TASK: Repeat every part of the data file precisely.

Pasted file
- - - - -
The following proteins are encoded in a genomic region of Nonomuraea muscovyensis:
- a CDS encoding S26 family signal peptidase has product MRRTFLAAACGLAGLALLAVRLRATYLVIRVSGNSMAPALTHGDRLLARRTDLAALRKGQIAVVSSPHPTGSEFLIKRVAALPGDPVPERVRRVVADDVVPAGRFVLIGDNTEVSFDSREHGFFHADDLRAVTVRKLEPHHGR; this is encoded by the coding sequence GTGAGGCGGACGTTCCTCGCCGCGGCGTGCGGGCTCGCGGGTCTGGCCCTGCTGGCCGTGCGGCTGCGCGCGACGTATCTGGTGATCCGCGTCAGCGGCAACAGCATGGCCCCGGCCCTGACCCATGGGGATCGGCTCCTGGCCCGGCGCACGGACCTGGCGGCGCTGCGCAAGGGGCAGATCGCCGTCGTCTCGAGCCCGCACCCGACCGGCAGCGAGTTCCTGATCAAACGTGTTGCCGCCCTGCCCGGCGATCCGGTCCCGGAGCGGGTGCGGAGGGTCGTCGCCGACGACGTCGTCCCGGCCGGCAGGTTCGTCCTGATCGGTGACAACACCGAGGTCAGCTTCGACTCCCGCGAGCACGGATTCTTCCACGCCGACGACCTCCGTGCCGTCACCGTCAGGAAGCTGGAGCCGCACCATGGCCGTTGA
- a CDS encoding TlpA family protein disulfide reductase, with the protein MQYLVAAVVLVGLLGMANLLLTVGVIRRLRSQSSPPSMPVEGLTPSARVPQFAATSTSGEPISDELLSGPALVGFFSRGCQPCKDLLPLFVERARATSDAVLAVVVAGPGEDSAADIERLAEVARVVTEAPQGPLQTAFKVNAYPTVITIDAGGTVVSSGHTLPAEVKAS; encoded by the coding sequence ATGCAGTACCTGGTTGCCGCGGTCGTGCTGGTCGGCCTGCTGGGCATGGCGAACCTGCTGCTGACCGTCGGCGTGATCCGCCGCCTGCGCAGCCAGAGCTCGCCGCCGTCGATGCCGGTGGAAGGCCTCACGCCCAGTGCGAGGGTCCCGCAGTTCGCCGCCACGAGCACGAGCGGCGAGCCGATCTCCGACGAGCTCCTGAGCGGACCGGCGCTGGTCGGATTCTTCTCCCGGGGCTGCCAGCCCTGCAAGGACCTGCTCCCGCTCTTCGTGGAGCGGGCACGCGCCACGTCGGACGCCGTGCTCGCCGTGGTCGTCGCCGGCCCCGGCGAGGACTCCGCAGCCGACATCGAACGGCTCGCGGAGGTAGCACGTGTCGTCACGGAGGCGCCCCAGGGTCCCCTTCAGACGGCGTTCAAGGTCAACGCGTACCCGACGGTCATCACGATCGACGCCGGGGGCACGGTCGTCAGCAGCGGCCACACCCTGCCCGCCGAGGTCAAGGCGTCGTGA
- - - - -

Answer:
The following proteins are encoded in a genomic region of Nonomuraea muscovyensis:
- a CDS encoding S26 family signal peptidase has product MRRTFLAAACGLAGLALLAVRLRATYLVIRVSGNSMAPALTHGDRLLARRTDLAALRKGQIAVVSSPHPTGSEFLIKRVAALPGDPVPERVRRVVADDVVPAGRFVLIGDNTEVSFDSREHGFFHADDLRAVTVRKLEPHHGR; this is encoded by the coding sequence GTGAGGCGGACGTTCCTCGCCGCGGCGTGCGGGCTCGCGGGTCTGGCCCTGCTGGCCGTGCGGCTGCGCGCGACGTATCTGGTGATCCGCGTCAGCGGCAACAGCATGGCCCCGGCCCTGACCCATGGGGATCGGCTCCTGGCCCGGCGCACGGACCTGGCGGCGCTGCGCAAGGGGCAGATCGCCGTCGTCTCGAGCCCGCACCCGACCGGCAGCGAGTTCCTGATCAAACGTGTTGCCGCCCTGCCCGGCGATCCGGTCCCGGAGCGGGTGCGGAGGGTCGTCGCCGACGACGTCGTCCCGGCCGGCAGGTTCGTCCTGATCGGTGACAACACCGAGGTCAGCTTCGACTCCCGCGAGCACGGATTCTTCCACGCCGACGACCTCCGTGCCGTCACCGTCAGGAAGCTGGAGCCGCACCATGGCCGTTGA
- a CDS encoding TlpA family protein disulfide reductase, with the protein MQYLVAAVVLVGLLGMANLLLTVGVIRRLRSQSSPPSMPVEGLTPSARVPQFAATSTSGEPISDELLSGPALVGFFSRGCQPCKDLLPLFVERARATSDAVLAVVVAGPGEDSAADIERLAEVARVVTEAPQGPLQTAFKVNAYPTVITIDAGGTVVSSGHTLPAEVKAS; encoded by the coding sequence ATGCAGTACCTGGTTGCCGCGGTCGTGCTGGTCGGCCTGCTGGGCATGGCGAACCTGCTGCTGACCGTCGGCGTGATCCGCCGCCTGCGCAGCCAGAGCTCGCCGCCGTCGATGCCGGTGGAAGGCCTCACGCCCAGTGCGAGGGTCCCGCAGTTCGCCGCCACGAGCACGAGCGGCGAGCCGATCTCCGACGAGCTCCTGAGCGGACCGGCGCTGGTCGGATTCTTCTCCCGGGGCTGCCAGCCCTGCAAGGACCTGCTCCCGCTCTTCGTGGAGCGGGCACGCGCCACGTCGGACGCCGTGCTCGCCGTGGTCGTCGCCGGCCCCGGCGAGGACTCCGCAGCCGACATCGAACGGCTCGCGGAGGTAGCACGTGTCGTCACGGAGGCGCCCCAGGGTCCCCTTCAGACGGCGTTCAAGGTCAACGCGTACCCGACGGTCATCACGATCGACGCCGGGGGCACGGTCGTCAGCAGCGGCCACACCCTGCCCGCCGAGGTCAAGGCGTCGTGA